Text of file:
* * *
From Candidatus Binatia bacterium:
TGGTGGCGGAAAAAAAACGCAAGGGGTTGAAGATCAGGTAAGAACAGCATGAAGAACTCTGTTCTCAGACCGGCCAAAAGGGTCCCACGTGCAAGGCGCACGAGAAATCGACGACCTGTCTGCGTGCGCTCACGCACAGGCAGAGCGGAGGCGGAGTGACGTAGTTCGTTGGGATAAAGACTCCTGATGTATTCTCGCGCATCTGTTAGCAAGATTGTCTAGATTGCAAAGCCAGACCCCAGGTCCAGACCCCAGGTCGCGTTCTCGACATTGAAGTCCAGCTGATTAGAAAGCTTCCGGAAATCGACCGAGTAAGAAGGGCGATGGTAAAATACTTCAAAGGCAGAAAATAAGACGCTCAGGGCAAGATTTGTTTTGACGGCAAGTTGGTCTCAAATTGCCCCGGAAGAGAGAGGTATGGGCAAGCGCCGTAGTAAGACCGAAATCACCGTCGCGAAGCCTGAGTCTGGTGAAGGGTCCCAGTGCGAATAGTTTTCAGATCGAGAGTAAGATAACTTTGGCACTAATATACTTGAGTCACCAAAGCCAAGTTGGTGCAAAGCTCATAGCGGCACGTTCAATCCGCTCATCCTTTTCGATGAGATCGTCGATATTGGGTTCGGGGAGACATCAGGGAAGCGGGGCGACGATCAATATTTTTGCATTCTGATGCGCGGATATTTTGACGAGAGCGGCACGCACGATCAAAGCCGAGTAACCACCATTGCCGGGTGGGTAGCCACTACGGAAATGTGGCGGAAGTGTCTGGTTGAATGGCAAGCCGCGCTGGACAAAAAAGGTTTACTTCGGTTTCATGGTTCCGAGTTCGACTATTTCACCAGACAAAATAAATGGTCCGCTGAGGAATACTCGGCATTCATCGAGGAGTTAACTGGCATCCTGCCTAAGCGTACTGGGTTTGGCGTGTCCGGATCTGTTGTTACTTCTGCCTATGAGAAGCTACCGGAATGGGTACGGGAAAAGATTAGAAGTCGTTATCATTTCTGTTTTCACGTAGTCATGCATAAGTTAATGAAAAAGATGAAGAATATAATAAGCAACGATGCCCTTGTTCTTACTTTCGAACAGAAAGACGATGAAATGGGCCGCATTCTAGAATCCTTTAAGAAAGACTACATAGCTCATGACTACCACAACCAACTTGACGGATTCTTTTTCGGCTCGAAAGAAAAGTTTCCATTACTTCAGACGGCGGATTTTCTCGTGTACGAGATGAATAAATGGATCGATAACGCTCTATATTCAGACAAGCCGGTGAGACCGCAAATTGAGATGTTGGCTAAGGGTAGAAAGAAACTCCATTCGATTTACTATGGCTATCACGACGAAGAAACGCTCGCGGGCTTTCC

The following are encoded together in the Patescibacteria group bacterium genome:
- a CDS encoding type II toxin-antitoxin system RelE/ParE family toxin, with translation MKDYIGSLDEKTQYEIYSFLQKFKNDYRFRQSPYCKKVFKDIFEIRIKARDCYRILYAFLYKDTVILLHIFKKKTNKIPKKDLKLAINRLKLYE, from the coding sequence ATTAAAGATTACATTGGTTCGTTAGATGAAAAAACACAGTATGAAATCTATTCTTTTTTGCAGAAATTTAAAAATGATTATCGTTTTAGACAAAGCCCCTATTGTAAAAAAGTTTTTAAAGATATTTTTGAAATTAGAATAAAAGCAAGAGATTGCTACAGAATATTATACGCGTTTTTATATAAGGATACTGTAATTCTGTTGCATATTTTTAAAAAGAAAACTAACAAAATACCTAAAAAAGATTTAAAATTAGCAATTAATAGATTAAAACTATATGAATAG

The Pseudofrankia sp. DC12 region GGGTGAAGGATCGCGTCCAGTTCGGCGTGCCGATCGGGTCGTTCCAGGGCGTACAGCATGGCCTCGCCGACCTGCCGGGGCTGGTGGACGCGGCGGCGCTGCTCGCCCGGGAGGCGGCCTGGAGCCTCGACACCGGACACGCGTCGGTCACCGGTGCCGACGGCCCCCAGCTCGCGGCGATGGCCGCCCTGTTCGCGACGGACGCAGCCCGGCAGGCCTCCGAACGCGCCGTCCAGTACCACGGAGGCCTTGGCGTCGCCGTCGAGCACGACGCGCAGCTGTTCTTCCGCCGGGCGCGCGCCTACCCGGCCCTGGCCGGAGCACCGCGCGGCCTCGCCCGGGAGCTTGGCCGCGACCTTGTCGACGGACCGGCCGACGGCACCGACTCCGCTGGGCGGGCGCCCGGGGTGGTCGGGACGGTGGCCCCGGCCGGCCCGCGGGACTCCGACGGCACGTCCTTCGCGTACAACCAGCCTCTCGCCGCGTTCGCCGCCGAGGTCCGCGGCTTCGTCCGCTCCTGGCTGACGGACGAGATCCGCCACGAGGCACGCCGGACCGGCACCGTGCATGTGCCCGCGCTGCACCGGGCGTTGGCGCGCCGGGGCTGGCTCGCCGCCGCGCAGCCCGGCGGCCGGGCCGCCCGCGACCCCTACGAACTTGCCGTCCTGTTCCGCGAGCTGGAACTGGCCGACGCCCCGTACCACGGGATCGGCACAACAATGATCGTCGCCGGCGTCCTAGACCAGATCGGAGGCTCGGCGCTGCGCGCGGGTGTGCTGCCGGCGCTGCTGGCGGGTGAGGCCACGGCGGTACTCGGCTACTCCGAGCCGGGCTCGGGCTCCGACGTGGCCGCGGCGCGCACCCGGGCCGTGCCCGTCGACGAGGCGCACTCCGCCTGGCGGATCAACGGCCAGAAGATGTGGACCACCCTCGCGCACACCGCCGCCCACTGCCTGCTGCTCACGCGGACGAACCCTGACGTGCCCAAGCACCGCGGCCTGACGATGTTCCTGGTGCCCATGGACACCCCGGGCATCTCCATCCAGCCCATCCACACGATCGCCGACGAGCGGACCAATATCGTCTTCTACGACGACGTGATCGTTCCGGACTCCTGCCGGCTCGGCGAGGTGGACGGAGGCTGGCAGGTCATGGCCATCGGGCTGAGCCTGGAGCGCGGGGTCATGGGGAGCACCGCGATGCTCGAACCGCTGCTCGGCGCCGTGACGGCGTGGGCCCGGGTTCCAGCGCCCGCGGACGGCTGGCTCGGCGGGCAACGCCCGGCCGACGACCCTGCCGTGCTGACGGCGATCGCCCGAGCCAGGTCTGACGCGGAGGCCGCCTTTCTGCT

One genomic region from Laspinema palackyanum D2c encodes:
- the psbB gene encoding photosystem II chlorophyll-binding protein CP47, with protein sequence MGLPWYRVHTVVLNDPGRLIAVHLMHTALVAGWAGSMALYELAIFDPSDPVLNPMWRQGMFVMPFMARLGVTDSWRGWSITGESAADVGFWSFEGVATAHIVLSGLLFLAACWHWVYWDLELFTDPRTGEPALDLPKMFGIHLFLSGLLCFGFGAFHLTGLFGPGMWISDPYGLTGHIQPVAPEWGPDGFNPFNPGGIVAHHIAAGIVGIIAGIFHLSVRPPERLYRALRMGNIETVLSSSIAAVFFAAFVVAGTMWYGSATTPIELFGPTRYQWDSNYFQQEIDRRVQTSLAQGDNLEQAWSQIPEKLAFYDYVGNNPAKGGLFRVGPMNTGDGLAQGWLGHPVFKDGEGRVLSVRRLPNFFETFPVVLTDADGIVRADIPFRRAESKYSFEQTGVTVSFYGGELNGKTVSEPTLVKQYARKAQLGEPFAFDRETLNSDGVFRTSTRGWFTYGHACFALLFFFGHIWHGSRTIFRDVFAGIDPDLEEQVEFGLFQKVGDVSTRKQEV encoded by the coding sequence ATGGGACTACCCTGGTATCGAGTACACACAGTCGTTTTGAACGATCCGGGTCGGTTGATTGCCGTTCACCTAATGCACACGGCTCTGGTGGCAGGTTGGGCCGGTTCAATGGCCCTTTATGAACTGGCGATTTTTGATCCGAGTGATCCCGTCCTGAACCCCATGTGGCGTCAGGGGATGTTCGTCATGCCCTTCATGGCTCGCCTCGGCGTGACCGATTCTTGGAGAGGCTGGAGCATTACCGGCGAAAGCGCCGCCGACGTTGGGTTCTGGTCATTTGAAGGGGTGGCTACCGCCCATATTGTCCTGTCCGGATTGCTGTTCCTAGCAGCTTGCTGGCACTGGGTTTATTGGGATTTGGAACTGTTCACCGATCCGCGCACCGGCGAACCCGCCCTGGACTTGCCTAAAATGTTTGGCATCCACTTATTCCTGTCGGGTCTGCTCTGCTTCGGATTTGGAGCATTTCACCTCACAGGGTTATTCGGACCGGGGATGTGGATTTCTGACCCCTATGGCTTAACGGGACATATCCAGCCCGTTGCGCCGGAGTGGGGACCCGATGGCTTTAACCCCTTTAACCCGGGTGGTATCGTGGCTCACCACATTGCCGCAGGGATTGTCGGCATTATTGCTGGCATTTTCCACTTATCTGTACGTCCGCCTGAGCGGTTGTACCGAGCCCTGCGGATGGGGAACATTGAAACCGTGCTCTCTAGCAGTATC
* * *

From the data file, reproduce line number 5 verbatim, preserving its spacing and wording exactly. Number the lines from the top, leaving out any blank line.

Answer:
The Pseudofrankia sp. DC12 region GGGTGAAGGATCGCGTCCAGTTCGGCGTGCCGATCGGGTCGTTCCAGGGCGTACAGCATGGCCTCGCCGACCTGCCGGGGCTGGTGGACGCGGCGGCGCTGCTCGCCCGGGAGGCGGCCTGGAGCCTCGACACCGGACACGCGTCGGTCACCGGTGCCGACGGCCCCCAGCTCGCGGCGATGGCCGCCCTGTTCGCGACGGACGCAGCCCGGCAGGCCTCCGAACGCGCCGTCCAGTACCACGGAGGCCTTGGCGTCGCCGTCGAGCACGACGCGCAGCTGTTCTTCCGCCGGGCGCGCGCCTACCCGGCCCTGGCCGGAGCACCGCGCGGCCTCGCCCGGGAGCTTGGCCGCGACCTTGTCGACGGACCGGCCGACGGCACCGACTCCGCTGGGCGGGCGCCCGGGGTGGTCGGGACGGTGGCCCCGGCCGGCCCGCGGGACTCCGACGGCACGTCCTTCGCGTACAACCAGCCTCTCGCCGCGTTCGCCGCCGAGGTCCGCGGCTTCGTCCGCTCCTGGCTGACGGACGAGATCCGCCACGAGGCACGCCGGACCGGCACCGTGCATGTGCCCGCGCTGCACCGGGCGTTGGCGCGCCGGGGCTGGCTCGCCGCCGCGCAGCCCGGCGGCCGGGCCGCCCGCGACCCCTACGAACTTGCCGTCCTGTTCCGCGAGCTGGAACTGGCCGACGCCCCGTACCACGGGATCGGCACAACAATGATCGTCGCCGGCGTCCTAGACCAGATCGGAGGCTCGGCGCTGCGCGCGGGTGTGCTGCCGGCGCTGCTGGCGGGTGAGGCCACGGCGGTACTCGGCTACTCCGAGCCGGGCTCGGGCTCCGACGTGGCCGCGGCGCGCACCCGGGCCGTGCCCGTCGACGAGGCGCACTCCGCCTGGCGGATCAACGGCCAGAAGATGTGGACCACCCTCGCGCACACCGCCGCCCACTGCCTGCTGCTCACGCGGACGAACCCTGACGTGCCCAAGCACCGCGGCCTGACGATGTTCCTGGTGCCCATGGACACCCCGGGCATCTCCATCCAGCCCATCCACACGATCGCCGACGAGCGGACCAATATCGTCTTCTACGACGACGTGATCGTTCCGGACTCCTGCCGGCTCGGCGAGGTGGACGGAGGCTGGCAGGTCATGGCCATCGGGCTGAGCCTGGAGCGCGGGGTCATGGGGAGCACCGCGATGCTCGAACCGCTGCTCGGCGCCGTGACGGCGTGGGCCCGGGTTCCAGCGCCCGCGGACGGCTGGCTCGGCGGGCAACGCCCGGCCGACGACCCTGCCGTGCTGACGGCGATCGCCCGAGCCAGGTCTGACGCGGAGGCCGCCTTTCTGCT